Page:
With the levels of Americans denouncing their citizenship increasing, one cannot only assume it is for tax reasons, says Rob Wood, tax attorney with Wood, LLP in San Francisco, California. In talking with his clients about ex-patriating, there are several things his clients are considering.
In terms of ex-patriating, one can either give U.S. citizenship or give up the U.S. as their permanent residency. Many people who have dual or triple citizenships assess how much time they actually spend in the U.S. and what levels of difficulties and compliance they may face, says Wood. People may be looking at owning a foreign company and don't want to deal with the extra level of scrutiny of being a U.S. citizen and don't want to be discriminated against. Wood says they may realize life may be simpler and may save money by leaving the U.S.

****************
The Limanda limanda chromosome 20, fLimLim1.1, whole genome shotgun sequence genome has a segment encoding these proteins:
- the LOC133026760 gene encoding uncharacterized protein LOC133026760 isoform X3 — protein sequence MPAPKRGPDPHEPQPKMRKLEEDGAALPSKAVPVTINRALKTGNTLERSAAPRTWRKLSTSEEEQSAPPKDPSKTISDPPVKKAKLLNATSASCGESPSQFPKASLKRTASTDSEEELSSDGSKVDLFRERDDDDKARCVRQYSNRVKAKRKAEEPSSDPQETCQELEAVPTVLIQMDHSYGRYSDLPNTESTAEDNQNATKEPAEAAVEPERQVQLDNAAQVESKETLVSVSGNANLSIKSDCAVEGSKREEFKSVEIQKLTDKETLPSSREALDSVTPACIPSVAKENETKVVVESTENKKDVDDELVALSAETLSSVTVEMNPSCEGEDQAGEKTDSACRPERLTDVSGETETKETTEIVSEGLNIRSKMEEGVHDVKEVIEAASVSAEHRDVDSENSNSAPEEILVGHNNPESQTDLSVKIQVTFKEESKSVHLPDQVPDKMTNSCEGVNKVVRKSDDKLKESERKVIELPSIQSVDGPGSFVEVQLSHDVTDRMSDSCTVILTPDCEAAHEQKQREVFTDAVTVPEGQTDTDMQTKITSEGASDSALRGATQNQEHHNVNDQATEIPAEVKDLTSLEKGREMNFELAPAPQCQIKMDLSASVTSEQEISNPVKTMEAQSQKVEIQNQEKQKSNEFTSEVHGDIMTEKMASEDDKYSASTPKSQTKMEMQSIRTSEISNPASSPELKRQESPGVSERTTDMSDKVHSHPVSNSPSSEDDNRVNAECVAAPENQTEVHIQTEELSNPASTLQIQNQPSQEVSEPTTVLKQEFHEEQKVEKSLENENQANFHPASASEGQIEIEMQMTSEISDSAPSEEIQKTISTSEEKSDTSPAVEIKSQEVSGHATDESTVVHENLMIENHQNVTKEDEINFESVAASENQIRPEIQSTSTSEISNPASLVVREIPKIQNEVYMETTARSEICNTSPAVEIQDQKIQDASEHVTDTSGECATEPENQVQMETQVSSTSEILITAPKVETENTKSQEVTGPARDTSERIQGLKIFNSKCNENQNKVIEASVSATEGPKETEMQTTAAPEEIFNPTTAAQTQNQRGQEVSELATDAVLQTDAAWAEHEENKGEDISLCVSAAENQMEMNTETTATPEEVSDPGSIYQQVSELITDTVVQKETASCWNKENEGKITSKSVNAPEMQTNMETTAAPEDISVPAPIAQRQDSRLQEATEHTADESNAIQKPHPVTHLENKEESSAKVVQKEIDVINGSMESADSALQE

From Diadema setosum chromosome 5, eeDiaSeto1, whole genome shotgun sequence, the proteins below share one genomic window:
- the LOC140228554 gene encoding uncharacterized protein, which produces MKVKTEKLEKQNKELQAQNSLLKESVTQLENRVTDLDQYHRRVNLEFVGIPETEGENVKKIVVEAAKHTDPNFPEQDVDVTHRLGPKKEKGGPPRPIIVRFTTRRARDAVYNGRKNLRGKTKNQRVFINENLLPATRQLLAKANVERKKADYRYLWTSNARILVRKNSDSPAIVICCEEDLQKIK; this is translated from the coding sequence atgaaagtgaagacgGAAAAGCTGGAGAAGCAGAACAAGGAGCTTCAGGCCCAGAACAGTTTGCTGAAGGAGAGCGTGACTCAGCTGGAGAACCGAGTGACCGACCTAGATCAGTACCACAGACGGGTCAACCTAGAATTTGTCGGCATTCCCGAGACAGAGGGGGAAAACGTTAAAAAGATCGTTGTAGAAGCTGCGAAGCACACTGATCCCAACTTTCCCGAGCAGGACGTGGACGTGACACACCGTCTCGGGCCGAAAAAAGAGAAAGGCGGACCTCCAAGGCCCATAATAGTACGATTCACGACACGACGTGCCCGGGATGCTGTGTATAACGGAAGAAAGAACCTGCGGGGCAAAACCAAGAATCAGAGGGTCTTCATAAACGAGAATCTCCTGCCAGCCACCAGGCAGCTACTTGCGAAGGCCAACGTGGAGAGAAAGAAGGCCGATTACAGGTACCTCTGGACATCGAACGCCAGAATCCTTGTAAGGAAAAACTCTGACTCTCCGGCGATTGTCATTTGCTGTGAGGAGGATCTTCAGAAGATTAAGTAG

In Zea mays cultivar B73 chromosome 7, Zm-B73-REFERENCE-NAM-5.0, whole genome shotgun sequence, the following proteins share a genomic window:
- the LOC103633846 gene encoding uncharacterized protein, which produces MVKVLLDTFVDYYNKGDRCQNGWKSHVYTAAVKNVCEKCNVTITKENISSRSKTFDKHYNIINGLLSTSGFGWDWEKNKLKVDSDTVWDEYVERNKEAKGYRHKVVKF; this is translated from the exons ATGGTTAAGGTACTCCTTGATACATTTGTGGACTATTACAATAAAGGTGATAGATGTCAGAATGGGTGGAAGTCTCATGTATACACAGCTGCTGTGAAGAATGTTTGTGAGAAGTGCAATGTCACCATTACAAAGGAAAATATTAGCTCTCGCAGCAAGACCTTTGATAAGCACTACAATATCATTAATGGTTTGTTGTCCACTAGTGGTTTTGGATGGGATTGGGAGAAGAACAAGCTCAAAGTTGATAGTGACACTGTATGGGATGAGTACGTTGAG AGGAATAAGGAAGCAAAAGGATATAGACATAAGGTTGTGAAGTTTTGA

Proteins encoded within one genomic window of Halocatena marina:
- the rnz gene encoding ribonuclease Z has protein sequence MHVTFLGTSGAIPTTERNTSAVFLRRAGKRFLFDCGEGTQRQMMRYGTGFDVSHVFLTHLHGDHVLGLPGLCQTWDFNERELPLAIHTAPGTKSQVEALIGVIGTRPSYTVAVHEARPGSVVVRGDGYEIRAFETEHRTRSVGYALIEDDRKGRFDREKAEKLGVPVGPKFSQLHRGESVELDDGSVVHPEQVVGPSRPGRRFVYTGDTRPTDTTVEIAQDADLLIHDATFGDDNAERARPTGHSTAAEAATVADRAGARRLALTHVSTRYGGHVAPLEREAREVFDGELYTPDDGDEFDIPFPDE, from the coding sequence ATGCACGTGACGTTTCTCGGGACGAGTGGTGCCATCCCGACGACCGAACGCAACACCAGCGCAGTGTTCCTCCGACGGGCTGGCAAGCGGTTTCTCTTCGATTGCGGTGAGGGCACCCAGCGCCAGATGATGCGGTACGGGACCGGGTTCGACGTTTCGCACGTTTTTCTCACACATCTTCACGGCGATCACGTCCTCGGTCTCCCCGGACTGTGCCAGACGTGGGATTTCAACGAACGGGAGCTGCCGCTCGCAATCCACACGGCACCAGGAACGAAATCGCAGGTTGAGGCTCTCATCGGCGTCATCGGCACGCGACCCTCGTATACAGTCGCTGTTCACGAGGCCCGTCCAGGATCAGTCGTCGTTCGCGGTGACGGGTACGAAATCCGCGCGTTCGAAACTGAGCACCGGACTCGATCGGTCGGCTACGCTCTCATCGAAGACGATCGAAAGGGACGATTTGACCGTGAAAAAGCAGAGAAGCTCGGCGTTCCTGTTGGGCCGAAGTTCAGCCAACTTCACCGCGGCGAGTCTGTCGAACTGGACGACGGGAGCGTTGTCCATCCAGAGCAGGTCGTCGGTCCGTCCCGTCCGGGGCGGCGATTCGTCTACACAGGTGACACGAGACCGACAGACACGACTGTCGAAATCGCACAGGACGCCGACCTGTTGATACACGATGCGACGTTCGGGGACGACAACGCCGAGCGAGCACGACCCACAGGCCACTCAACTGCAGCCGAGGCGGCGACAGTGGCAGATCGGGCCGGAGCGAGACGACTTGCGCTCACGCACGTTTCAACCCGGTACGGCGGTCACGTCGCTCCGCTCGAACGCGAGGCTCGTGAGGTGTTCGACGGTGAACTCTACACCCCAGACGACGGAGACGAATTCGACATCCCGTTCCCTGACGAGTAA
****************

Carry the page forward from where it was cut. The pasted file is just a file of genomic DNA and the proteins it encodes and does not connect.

There is also the debate about the tax systems, Wood says and tax reform in the U.S. is not coming anytime soon. With the worldwide income tax system, it means you're paying tax in multiple countries and are usually paying some double tax, which can rub people the wrong way when considering ex-patriating, Wood says.
For more information on the article written in Forbes magazine about this, click here. Robert Wood is a tax attorney with Wood, LLP in San Francisco, California and spoke with The Tax Law Channel, an affiliate of The Legal Broadcast Network. The Legal Broadcast Network is a featured network of the Sequence Media Group.